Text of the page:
Director: Leigh Whannell
Length: 95 minutes
When I sat down to watch Upgrade, I wasn’t sure if I was going to get a paint-by-numbers revenge flick, or if I was in for a massive surprise. Now, as I write this, I know it was the latter. I was surprised—not so much by the film itself, but with how much it stuck with me after I left the cinema.
Written and directed by Leigh Whannell (Saw, Insidious: Chapter 3), Upgrade is an intriguing body horror film filled with revenge and violence. Set in the near future, mechanic Grey Trace (Logan Marshall-Green) is left paralysed by cyborg assassins (it’s the future, remember) and is helpless as he watches them kill his wife, Asha (Melanie Vallejo). As he languishes in hospital, he is approached by tech innovator, Eron Keen (Harrison Gilbertson), who proposes that Grey could be healed with a ground-breaking implant named STEM. After reluctantly agreeing, Grey embarks on a solo revenge mission to find his wife’s killers or die trying.
I definitely enjoyed Upgrade. Its intense violence was tempered by legitimately funny moments between STEM and Grey. It looked good and the action managed to keep me—not the biggest action fan—engaged throughout. Betty Gabriel as Detective Cortez was by far a standout of the film, closely followed by Benedict Hardie as the psychotic Fisk and Marshall-Green as Grey. Their performances more than made up for Vallejo’s lackluster effort and Gilbertson’s over the top weirdness.
One thing the film lacked was real stakes. I rarely felt like Grey was under any real threat and when he was, I struggled to care too much. This isn’t a heartless reaction—Grey had already expressed that he was miserable, suffering and suicidal. I wish that, following Asha’s death, a real motivation outside of revenge were established in order to keep me rooting for him and hopeful.
Whannell has some big ideas and interesting themes that remain shapeless under the plot and never really surface. The film is very much about Grey’s sense of autonomy in a world filled with technology. He rejects implants, insists on working with vintage cars and in this sleek futuristic world, looks like he probably hunts for his dinner—like a real man. Yet, Grey’s autonomy isn’t lost due to his accident—rather it is stolen by the technology that begins to take over his life—first, the hospital approved bots that clean him, carry him, feed him and medicate him (but not too much) and then STEM who frequently takes control over Grey’s body whether he wants it or not. Whannell warns us about the real possibilities of technology without becoming preachy, however that’s about as in-depth as it gets. Whannell hints at hackers, cyborg soldiers, vast inequality, and an ever looming them—but never explores it further. I would’ve liked to inhabit the world a bit more—in this respect, the audience is tantalised but never sated.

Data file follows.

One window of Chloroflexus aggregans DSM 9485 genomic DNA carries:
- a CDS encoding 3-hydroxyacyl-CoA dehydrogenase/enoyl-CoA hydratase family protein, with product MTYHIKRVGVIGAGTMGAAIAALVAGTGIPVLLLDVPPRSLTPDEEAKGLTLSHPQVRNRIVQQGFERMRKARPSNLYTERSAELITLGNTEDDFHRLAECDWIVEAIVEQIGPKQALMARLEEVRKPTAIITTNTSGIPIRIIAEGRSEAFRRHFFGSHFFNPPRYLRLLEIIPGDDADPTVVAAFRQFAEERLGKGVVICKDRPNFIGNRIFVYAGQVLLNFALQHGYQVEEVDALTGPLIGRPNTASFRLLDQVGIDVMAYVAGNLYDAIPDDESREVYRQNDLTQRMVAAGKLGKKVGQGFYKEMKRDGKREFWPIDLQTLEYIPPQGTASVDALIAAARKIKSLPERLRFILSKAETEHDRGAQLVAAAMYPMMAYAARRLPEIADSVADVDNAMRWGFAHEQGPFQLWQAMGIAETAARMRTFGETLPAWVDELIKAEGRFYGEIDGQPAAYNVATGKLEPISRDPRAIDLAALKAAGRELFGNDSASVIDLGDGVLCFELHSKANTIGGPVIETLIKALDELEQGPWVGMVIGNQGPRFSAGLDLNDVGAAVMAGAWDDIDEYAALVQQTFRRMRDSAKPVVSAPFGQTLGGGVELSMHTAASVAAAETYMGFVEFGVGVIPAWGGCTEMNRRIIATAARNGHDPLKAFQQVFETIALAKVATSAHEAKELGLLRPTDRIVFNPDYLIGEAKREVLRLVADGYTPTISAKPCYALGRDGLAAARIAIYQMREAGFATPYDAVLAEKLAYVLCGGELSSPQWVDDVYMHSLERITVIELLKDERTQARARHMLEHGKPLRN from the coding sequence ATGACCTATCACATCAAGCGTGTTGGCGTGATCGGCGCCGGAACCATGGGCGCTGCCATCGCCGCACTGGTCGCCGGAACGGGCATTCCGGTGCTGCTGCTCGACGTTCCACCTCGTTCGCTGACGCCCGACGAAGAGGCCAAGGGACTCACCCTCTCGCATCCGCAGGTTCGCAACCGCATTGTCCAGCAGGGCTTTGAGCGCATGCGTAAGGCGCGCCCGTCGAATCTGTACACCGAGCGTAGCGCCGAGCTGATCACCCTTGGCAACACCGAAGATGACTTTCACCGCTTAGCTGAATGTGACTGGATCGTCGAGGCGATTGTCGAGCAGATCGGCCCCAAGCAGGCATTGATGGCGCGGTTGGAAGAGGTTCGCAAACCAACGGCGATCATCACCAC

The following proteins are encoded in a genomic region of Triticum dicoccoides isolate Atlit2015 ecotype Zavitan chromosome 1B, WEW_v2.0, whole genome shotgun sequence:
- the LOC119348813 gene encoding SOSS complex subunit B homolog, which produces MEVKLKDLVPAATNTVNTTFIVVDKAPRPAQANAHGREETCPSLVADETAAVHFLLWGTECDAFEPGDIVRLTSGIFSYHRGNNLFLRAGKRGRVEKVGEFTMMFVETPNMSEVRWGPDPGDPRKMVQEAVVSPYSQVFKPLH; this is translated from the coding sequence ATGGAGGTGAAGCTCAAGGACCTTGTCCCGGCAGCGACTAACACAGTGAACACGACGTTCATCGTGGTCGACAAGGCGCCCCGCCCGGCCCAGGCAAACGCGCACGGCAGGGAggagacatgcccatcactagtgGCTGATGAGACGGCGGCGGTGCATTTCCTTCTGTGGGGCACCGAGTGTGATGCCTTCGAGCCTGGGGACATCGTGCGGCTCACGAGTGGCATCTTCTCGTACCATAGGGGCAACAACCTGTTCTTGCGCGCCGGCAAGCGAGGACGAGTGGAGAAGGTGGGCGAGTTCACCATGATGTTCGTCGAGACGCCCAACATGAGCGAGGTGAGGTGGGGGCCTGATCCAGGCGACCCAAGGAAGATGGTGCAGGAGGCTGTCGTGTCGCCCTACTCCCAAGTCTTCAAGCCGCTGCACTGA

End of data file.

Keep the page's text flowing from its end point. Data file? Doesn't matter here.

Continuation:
Upgrade’s true strength lies in its visuals. Visual effects work excellently to create a realistic and exciting futuristic world. The use of light and colour by Stefan Duscio evoke the atmosphere of a video game world—which I think was very intentional given the subject matter. In action scenes, the camera becomes a living thing, moving with slick precision to capture the fights dynamically and creatively. As an audience, we become active participants in the action and that makes it all the more enjoyable.
Upgrade ends bleakly—I think we could all expect that. However, the level of bleakness is surprising for a film that seemed to want to avoid unnecessary grittiness. Still, I walked away happy (I also tripped down the cinema steps, but that’s another story); Upgrade met my expectations with a simple, character driven plot and a thought-provoking ending that would motivate me to watch a sequel.